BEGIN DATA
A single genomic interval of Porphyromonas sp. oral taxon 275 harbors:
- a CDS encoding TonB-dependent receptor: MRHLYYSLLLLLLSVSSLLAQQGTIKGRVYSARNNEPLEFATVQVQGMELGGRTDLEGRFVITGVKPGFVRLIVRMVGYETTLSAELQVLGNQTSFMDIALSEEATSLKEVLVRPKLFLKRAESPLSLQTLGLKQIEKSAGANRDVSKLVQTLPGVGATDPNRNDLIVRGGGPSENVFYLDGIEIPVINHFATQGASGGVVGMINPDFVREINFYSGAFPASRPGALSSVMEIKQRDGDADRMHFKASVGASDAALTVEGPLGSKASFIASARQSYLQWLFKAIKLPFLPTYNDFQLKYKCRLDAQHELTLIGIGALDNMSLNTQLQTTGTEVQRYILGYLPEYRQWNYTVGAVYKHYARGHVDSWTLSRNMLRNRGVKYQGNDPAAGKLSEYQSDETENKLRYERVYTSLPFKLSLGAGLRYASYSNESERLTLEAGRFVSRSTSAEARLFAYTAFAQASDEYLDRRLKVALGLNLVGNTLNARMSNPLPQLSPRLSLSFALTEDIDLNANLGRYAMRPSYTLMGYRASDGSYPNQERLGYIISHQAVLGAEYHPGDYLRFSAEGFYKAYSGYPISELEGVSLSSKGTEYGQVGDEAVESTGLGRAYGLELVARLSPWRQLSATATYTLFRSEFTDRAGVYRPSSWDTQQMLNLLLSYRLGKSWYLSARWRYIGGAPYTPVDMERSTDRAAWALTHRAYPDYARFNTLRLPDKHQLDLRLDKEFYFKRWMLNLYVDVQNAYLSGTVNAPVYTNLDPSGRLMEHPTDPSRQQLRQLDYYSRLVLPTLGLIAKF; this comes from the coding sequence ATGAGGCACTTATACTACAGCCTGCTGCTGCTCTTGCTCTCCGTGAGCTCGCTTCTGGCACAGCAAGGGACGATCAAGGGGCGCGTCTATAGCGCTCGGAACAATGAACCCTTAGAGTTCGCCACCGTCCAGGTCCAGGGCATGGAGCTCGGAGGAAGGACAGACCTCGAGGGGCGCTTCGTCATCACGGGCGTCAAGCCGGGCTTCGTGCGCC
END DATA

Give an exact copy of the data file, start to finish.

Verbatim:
A single genomic interval of Porphyromonas sp. oral taxon 275 harbors:
- a CDS encoding TonB-dependent receptor: MRHLYYSLLLLLLSVSSLLAQQGTIKGRVYSARNNEPLEFATVQVQGMELGGRTDLEGRFVITGVKPGFVRLIVRMVGYETTLSAELQVLGNQTSFMDIALSEEATSLKEVLVRPKLFLKRAESPLSLQTLGLKQIEKSAGANRDVSKLVQTLPGVGATDPNRNDLIVRGGGPSENVFYLDGIEIPVINHFATQGASGGVVGMINPDFVREINFYSGAFPASRPGALSSVMEIKQRDGDADRMHFKASVGASDAALTVEGPLGSKASFIASARQSYLQWLFKAIKLPFLPTYNDFQLKYKCRLDAQHELTLIGIGALDNMSLNTQLQTTGTEVQRYILGYLPEYRQWNYTVGAVYKHYARGHVDSWTLSRNMLRNRGVKYQGNDPAAGKLSEYQSDETENKLRYERVYTSLPFKLSLGAGLRYASYSNESERLTLEAGRFVSRSTSAEARLFAYTAFAQASDEYLDRRLKVALGLNLVGNTLNARMSNPLPQLSPRLSLSFALTEDIDLNANLGRYAMRPSYTLMGYRASDGSYPNQERLGYIISHQAVLGAEYHPGDYLRFSAEGFYKAYSGYPISELEGVSLSSKGTEYGQVGDEAVESTGLGRAYGLELVARLSPWRQLSATATYTLFRSEFTDRAGVYRPSSWDTQQMLNLLLSYRLGKSWYLSARWRYIGGAPYTPVDMERSTDRAAWALTHRAYPDYARFNTLRLPDKHQLDLRLDKEFYFKRWMLNLYVDVQNAYLSGTVNAPVYTNLDPSGRLMEHPTDPSRQQLRQLDYYSRLVLPTLGLIAKF; this comes from the coding sequence ATGAGGCACTTATACTACAGCCTGCTGCTGCTCTTGCTCTCCGTGAGCTCGCTTCTGGCACAGCAAGGGACGATCAAGGGGCGCGTCTATAGCGCTCGGAACAATGAACCCTTAGAGTTCGCCACCGTCCAGGTCCAGGGCATGGAGCTCGGAGGAAGGACAGACCTCGAGGGGCGCTTCGTCATCACGGGCGTCAAGCCGGGCTTCGTGCGCC